Literary Analysis of The Raven
In “The Raven” by Edgar Allen Poe, the speaker is continually losing his mind as he morns the death of his lover, Lenore. Poe was able to maintain a melancholy feeling throughout his poem using the refrain “nevermore” and following some very strict, self-set, rules. Every stanza in the poem uses the same rhyme scheme, ABCBBB. He used many literary devices including alliteration, assonance, and onomatopoeia. His rhythm is also very structured and unwavering.
The rhyme scheme used by Poe in his poem “The Raven” is described as ABCBBB. Every stanza in “The Raven” follows this rhyme scheme to create a very structured poem. Poe also uses internal rhyme where two words in the third rhyme will rhyme with each other and with another word in the fourth line. In the second stanza the word morrow in line three rhymes with the word borrow also in line three and sorrow in line four. Poe also uses repetition to not only conform to his rhyme scheme, but to emphasize the word as well. “'Wretch,' I cried, 'thy God hath lent thee - by these angels he hath sent thee” (Raven: 81) is an example of Poe using repetition to rhyme. Poe used trochaic octameter for his poem. Poe used many other devices in his poem such as alliteration and consonance. “Doubting, dreaming dreams no mortal ever dared to dream before;” (Raven: 26) is an example of alliteration and consonance. Poe used alliteration to increase the effect of the line. “The silken, sad, uncertain rustling of each purple curtain” (Raven: 13) is an example of an onomatopoeia used by Poe in his poem.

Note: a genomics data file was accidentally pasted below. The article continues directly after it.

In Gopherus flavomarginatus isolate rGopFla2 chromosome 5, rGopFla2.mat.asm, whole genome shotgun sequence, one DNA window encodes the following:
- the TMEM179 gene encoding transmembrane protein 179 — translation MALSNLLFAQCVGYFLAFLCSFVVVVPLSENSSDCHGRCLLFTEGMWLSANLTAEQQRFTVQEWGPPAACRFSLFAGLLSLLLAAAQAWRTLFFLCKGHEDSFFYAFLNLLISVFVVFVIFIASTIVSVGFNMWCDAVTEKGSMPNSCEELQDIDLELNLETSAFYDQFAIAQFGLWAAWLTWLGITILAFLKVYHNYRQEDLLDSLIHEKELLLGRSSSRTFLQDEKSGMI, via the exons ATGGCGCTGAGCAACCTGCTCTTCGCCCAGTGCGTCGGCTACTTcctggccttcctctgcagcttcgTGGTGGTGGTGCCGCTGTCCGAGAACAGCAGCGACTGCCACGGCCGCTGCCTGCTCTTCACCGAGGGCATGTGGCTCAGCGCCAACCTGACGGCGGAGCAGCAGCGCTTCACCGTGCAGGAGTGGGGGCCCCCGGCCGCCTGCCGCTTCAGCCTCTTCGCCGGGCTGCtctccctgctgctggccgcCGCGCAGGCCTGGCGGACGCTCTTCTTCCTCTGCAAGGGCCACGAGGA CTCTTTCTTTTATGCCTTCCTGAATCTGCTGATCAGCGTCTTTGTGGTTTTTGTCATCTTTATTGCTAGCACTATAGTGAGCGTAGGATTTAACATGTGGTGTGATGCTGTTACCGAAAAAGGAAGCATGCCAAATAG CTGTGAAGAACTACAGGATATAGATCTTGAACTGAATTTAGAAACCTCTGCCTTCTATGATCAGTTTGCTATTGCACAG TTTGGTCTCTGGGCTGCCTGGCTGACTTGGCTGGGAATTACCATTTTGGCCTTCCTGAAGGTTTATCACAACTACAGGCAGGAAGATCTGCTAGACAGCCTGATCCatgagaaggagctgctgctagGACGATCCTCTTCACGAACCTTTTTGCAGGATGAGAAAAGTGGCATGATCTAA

The tone of “The Raven” is morbid and depressing. Poe used a man who had lost his lost Lenore to deepen the melancholy feeling, because losing a loved one is the grimmest subjects there is. Poe had a raven, an already grim animal, to repeat the word “nevermore” whenever the narrator would speak to it. One other way Poe increased the melancholy effect is the torture of the narrator. The answer the...
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